In the meantime a 75-gallon tank was fitted in the fuselage of a Mk IX behind the pilot and we also fitted a bob-weight in the elevator circuit, so what with this and the large horn-balance on the elevator we hoped for the best. However the best and most expedient way to test this aeroplane was to fly it a good long way and see how everything worked. So I took off from High Post on Salisbury Plain with all tanks full, carrying a 45-gallon drop tank in addition, and set off at economical cruising boost and RPM in the general direction of Scotland. The weather was unsettled, so I decided to fly at low altitude which was not, of course, a favourable height for optimum air miles per gallon: but I thought that if I could fly a distance equivalent to John o' Groats and back non-stop at that rather unfavourable height, keeping to the east of the Pennines and the Grampians, it would be a useful demonstration.
The aeroplane was unstable to start with, but as soon as I had used up the rear fuselage fuel the handling was back to normal and I settled down to a long and enjoyable flight over a great variety of countryside from Salisbury Plan to the Moray Firth and back again, all below 1,000ft. In distance, and not taking into account the various diversions for weather and terrain, it was the equivalent to flying from East Anglia to Berlin and back. It took five hours.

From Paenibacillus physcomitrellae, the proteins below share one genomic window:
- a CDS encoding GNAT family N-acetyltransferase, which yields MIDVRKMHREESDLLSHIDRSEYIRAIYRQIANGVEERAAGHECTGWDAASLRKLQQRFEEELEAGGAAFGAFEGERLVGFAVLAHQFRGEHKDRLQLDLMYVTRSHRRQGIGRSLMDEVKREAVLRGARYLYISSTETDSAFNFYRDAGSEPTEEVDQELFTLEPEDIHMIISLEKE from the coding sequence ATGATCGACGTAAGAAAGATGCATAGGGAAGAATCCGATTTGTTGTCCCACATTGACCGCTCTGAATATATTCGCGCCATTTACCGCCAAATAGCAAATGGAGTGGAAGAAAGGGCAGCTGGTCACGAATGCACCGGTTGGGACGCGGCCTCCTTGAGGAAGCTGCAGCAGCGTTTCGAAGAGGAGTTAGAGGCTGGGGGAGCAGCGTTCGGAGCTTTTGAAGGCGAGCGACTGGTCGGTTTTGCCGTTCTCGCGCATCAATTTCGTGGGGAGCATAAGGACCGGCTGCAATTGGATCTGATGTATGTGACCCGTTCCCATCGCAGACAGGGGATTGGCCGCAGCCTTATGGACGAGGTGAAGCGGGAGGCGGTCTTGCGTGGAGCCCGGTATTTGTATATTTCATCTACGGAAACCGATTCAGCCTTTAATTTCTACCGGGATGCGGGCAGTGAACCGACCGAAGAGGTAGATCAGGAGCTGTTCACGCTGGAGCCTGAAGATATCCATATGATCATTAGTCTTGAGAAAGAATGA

This flight demonstrated, if nothing else, that there was no fundamental reason why the Spitfire should not be turned into a long-range escort fighter provided that certain problems could be solved.
A demonstration of this basic fact was also given by the Americans. They had two Mk IX Spitfires at Wright Field and by local modification they added two Mustang overload fuel tanks under the wings and some additional fuel inside the wings. They flew them across the Atlantic by the Northern Route – via Greenland and Iceland – and eventually they were thoroughly examined by the Supermarine design department. Unfortunately some of the structural modifications carried out were detrimental to the strength of the aircraft and so could not be considered for production.
Tad ambitious, don’t you think? Maybe April 1945?if Mustang pilots could do it, so could Spitfire pilots. As far as I am concerned Portals opposition was formed by nothing more than his own ego and Trenchardian viewpoint that fighters were a waste of time, only bombers mattered. Yes I do not like the man and along with Lord Chernwell and Bomber Harris I think they completely screwed the RAF in WW2. If more resources had been given to fighter bombers, Mosquitoes bombers and to air transport (two British Airborne Divisions in a single lift) in IMVHO the allies could have been knocking on the door of Berlin by April 1940.
Tad ambitious, don’t you think? Maybe April 1945?
The Vickers Valetta is probably possible in April 1940.my bad April 1945 was what i meant to type.